This is another major challenge for the translator, who has to be very creative when translating and at the same time must respect the original intention and cultural dimension. The translator must deliver a perfectly intelligible text, which will not confuse the reader or generate misinterpretation and misunderstanding.
In short, the translator must succeed in respecting the editorial style of the journalist, while adapting the text to the local culture.
What skills are required to translate a journalistic text?
Faced with these many challenges, translators who specialise in the translation of journalistic texts must have very specific knowledge and skills. The following are the main skills that a journalistic translator needs to have:
- a strong creative sense
- clear awareness of the need to avoid any ambiguity that could alter the accuracy of the information
- a good knowledge of the journalistic profession, industry-specific jargon, different formats and the journalistic writing process
- a curious mind
- a solid general cultural knowledge
- a high level of responsiveness and ability to work under pressure to deal with hot news stories
- an excellent knowledge of the habits and customs of the destination country
- an ability to research information and identify reliable sources
- adaptability, in order to be able to translate various materials and subjects into different language levels
- an interest in current affairs
- a mastery of print and web media rules
- a knowledge of the editorial standards specific to the media of the destination country (short sentences, inclusive writing, etc.).
Who should I call to translate my journalistic text?
Journalistic translation can present major challenges. Indeed, the translated texts are often intended to be shared with a wide audience, with the aim of informing, explaining, qualifying or sharing important information.
Consequently, there is no room for error: the slightest mistake in translation could jeopardise the meaning of the text and therefore readers’ understanding, but could also damage the reputation and credibility of the media.
For this reason, it is essential to use a professional translator who is experienced in this type of translation. You can turn to a translation agency such as Optilingua, which has a large network of specialist translators who can provide you with reliable and high-quality journalistic translation services.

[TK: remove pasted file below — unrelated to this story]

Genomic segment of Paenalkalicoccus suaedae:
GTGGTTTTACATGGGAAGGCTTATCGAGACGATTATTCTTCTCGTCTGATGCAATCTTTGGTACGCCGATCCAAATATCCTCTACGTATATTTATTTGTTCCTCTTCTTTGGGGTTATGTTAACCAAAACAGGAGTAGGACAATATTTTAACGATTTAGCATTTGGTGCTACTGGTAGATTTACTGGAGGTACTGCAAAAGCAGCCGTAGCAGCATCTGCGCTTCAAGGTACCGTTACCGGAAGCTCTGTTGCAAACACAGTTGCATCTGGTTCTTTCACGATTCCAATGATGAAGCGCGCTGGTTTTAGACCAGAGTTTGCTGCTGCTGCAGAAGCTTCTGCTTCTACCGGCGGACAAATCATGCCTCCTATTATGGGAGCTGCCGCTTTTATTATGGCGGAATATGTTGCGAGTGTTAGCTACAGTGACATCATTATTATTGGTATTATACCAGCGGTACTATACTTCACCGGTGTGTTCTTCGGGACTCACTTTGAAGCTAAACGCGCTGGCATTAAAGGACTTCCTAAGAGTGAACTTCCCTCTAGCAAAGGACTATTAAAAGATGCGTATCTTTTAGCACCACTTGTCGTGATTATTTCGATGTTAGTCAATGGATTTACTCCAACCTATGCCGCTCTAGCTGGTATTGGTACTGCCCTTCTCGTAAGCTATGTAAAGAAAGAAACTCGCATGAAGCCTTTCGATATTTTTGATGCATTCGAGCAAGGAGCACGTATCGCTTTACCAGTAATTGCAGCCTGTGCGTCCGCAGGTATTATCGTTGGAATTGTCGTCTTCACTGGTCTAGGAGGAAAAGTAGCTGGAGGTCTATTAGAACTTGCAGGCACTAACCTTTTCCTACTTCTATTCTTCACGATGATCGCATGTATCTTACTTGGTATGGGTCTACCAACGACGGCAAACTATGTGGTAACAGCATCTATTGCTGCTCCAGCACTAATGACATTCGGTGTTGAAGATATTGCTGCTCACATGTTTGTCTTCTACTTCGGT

You can also call on the services of a specialist freelance translator, or a professional who is both a journalist and a translator.
A trusted translator must be able to guarantee:
- confidentiality of information
- the security of the data provided by the customer
- compliance with deadlines
- the possibility of dealing with emergency requests
- the quality and accuracy of the translation
As a reminder, a translator should always translate into their native language. In addition, to ensure the reliability of the translation, you should choose a translator based in the country where the target language is used. This way, the translator will be fully familiar with local news and cultural norms and will have an up-to-date vocabulary.
Answers to your questions about journalistic translation
The only way to reliably translate a journalistic text is to use a professional translator with experience in this type of translation and who has a thorough knowledge of the journalistic profession. Machine translation is not recommended for this type of content.
Translating a title is a challenge in itself for the translator. The headline must be catchy, enticing and immediately grab the reader's attention. When translating an article title, the translator must take into account the original intention and the effect generated, while ensuring that it is adapted to the local culture.
To translate a press article into Spanish, it is important to use a professional translator who specialises in journalistic translation and is a native Spanish speaker. The latter should preferably be a native speaker of the country where the target language is used (Spain, Mexico, Argentina etc.). There are many differences in vocabulary, grammar and conjugation between each variant of Spanish (European or Latin American).